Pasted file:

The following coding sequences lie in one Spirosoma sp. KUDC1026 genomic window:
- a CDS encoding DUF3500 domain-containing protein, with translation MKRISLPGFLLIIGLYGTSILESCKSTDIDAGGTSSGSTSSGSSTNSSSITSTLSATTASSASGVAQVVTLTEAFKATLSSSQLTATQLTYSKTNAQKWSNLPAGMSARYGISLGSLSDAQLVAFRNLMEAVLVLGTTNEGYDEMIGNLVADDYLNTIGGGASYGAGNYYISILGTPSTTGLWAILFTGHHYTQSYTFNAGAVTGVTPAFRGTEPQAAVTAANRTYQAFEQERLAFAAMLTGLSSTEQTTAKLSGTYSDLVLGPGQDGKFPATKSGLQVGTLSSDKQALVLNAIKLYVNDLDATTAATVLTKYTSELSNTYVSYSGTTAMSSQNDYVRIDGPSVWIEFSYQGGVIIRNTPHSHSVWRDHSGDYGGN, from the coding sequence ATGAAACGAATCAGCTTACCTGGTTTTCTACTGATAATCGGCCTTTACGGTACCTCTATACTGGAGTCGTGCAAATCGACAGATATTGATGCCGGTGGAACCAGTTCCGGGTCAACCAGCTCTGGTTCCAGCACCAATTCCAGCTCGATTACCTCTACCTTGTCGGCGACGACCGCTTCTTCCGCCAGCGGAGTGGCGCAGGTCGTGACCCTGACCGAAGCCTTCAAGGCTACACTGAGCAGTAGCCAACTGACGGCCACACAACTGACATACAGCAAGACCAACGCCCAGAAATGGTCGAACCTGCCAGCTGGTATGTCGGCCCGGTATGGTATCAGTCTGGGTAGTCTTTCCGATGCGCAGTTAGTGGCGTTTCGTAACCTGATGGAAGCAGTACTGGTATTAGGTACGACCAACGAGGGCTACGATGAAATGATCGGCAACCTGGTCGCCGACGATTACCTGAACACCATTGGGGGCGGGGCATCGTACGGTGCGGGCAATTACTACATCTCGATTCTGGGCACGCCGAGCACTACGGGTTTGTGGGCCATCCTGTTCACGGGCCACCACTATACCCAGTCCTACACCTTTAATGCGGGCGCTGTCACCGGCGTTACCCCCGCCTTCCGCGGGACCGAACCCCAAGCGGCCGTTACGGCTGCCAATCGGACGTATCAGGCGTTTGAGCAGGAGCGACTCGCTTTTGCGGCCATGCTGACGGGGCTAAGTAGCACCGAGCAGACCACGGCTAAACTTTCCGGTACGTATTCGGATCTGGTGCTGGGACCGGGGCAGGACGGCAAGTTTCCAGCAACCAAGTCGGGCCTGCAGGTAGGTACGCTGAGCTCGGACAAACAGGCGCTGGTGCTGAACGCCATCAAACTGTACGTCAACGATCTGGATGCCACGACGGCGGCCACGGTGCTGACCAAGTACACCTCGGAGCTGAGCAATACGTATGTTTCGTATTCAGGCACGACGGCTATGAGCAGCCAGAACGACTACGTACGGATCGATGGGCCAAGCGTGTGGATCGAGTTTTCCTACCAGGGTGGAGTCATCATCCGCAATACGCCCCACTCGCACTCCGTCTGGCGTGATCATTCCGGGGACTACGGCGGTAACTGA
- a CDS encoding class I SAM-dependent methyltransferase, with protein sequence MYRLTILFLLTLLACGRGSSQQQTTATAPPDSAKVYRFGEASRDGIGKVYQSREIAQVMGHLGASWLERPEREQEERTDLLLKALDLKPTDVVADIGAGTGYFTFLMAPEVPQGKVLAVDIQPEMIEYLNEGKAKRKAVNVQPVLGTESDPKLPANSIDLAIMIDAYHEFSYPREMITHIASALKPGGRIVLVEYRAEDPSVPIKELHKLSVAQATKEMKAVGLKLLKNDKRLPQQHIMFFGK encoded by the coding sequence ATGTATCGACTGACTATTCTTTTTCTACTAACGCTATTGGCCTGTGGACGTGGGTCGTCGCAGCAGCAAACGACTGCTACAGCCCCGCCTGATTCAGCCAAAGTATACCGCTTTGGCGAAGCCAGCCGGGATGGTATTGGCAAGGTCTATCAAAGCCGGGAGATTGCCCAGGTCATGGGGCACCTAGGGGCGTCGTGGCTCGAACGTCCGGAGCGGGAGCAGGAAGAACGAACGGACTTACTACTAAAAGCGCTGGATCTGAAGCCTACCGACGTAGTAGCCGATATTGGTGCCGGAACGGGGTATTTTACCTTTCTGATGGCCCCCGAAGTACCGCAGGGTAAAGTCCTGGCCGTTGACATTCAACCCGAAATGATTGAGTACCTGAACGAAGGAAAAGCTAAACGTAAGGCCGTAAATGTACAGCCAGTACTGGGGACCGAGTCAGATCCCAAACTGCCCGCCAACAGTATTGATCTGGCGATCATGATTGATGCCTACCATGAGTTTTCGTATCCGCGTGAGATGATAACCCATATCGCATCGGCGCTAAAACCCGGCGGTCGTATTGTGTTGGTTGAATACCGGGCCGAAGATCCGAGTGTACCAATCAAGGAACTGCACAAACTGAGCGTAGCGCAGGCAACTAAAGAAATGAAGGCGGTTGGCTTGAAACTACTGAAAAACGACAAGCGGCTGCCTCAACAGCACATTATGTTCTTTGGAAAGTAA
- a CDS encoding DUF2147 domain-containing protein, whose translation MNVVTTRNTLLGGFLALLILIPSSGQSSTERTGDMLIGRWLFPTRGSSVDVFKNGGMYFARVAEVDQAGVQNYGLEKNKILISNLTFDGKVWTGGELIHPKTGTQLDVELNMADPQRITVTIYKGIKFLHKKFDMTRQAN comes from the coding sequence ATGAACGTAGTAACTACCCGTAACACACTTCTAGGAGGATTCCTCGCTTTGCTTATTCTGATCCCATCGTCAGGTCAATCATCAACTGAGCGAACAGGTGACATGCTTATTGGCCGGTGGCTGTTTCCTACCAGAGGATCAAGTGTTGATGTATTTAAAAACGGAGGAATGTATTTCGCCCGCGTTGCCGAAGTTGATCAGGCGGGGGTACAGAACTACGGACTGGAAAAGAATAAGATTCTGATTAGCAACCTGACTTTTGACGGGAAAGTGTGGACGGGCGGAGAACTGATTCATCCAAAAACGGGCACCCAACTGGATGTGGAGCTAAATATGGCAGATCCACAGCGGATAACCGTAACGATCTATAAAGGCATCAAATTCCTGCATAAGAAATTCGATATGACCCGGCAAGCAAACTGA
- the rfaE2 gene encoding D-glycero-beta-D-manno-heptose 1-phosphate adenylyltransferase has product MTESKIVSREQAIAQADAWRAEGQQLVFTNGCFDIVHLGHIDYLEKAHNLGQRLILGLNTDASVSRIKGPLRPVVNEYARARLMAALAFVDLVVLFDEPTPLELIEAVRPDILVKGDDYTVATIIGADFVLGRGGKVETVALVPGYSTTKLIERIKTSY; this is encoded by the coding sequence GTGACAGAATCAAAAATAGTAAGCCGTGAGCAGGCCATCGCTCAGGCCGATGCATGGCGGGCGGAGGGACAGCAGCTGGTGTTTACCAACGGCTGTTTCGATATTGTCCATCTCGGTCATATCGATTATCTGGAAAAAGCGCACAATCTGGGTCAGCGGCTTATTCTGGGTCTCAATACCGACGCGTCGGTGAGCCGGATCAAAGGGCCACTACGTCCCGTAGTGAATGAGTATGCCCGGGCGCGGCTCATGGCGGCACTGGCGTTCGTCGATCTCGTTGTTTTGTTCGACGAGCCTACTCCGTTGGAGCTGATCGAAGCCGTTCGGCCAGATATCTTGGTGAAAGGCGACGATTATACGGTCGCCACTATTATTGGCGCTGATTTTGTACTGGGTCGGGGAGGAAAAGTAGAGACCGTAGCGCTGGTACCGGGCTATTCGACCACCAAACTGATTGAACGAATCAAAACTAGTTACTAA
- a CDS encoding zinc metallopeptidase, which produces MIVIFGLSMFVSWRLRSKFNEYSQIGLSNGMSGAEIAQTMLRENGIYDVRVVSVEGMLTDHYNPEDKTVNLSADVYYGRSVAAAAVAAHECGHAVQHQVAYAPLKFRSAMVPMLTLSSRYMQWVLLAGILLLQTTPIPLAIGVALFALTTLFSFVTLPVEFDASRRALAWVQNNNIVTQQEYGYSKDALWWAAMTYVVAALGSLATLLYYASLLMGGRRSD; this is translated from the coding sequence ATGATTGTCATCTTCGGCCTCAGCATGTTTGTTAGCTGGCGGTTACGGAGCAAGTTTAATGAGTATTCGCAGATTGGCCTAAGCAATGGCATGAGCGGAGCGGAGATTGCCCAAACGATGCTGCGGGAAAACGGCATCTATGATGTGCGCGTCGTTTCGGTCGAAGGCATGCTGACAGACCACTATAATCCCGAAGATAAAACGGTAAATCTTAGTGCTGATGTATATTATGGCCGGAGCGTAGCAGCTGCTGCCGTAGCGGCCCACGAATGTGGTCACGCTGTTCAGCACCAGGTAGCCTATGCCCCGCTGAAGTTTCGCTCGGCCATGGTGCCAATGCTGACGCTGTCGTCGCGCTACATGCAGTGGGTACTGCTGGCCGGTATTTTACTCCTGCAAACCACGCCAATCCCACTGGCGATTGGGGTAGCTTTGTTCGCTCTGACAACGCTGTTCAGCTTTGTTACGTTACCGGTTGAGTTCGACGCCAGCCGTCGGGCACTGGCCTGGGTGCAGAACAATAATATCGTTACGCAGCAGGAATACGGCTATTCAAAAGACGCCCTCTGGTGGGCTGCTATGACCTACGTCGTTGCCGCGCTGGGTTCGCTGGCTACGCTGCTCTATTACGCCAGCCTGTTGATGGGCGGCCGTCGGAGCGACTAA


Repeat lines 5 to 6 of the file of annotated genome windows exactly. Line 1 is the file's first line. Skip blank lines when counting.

- the rfaE2 gene encoding D-glycero-beta-D-manno-heptose 1-phosphate adenylyltransferase has product MTESKIVSREQAIAQADAWRAEGQQLVFTNGCFDIVHLGHIDYLEKAHNLGQRLILGLNTDASVSRIKGPLRPVVNEYARARLMAALAFVDLVVLFDEPTPLELIEAVRPDILVKGDDYTVATIIGADFVLGRGGKVETVALVPGYSTTKLIERIKTSY; this is encoded by the coding sequence GTGACAGAATCAAAAATAGTAAGCCGTGAGCAGGCCATCGCTCAGGCCGATGCATGGCGGGCGGAGGGACAGCAGCTGGTGTTTACCAACGGCTGTTTCGATATTGTCCATCTCGGTCATATCGATTATCTGGAAAAAGCGCACAATCTGGGTCAGCGGCTTATTCTGGGTCTCAATACCGACGCGTCGGTGAGCCGGATCAAAGGGCCACTACGTCCCGTAGTGAATGAGTATGCCCGGGCGCGGCTCATGGCGGCACTGGCGTTCGTCGATCTCGTTGTTTTGTTCGACGAGCCTACTCCGTTGGAGCTGATCGAAGCCGTTCGGCCAGATATCTTGGTGAAAGGCGACGATTATACGGTCGCCACTATTATTGGCGCTGATTTTGTACTGGGTCGGGGAGGAAAAGTAGAGACCGTAGCGCTGGTACCGGGCTATTCGACCACCAAACTGATTGAACGAATCAAAACTAGTTACTAA
- a CDS encoding zinc metallopeptidase, which produces MIVIFGLSMFVSWRLRSKFNEYSQIGLSNGMSGAEIAQTMLRENGIYDVRVVSVEGMLTDHYNPEDKTVNLSADVYYGRSVAAAAVAAHECGHAVQHQVAYAPLKFRSAMVPMLTLSSRYMQWVLLAGILLLQTTPIPLAIGVALFALTTLFSFVTLPVEFDASRRALAWVQNNNIVTQQEYGYSKDALWWAAMTYVVAALGSLATLLYYASLLMGGRRSD; this is translated from the coding sequence ATGATTGTCATCTTCGGCCTCAGCATGTTTGTTAGCTGGCGGTTACGGAGCAAGTTTAATGAGTATTCGCAGATTGGCCTAAGCAATGGCATGAGCGGAGCGGAGATTGCCCAAACGATGCTGCGGGAAAACGGCATCTATGATGTGCGCGTCGTTTCGGTCGAAGGCATGCTGACAGACCACTATAATCCCGAAGATAAAACGGTAAATCTTAGTGCTGATGTATATTATGGCCGGAGCGTAGCAGCTGCTGCCGTAGCGGCCCACGAATGTGGTCACGCTGTTCAGCACCAGGTAGCCTATGCCCCGCTGAAGTTTCGCTCGGCCATGGTGCCAATGCTGACGCTGTCGTCGCGCTACATGCAGTGGGTACTGCTGGCCGGTATTTTACTCCTGCAAACCACGCCAATCCCACTGGCGATTGGGGTAGCTTTGTTCGCTCTGACAACGCTGTTCAGCTTTGTTACGTTACCGGTTGAGTTCGACGCCAGCCGTCGGGCACTGGCCTGGGTGCAGAACAATAATATCGTTACGCAGCAGGAATACGGCTATTCAAAAGACGCCCTCTGGTGGGCTGCTATGACCTACGTCGTTGCCGCGCTGGGTTCGCTGGCTACGCTGCTCTATTACGCCAGCCTGTTGATGGGCGGCCGTCGGAGCGACTAA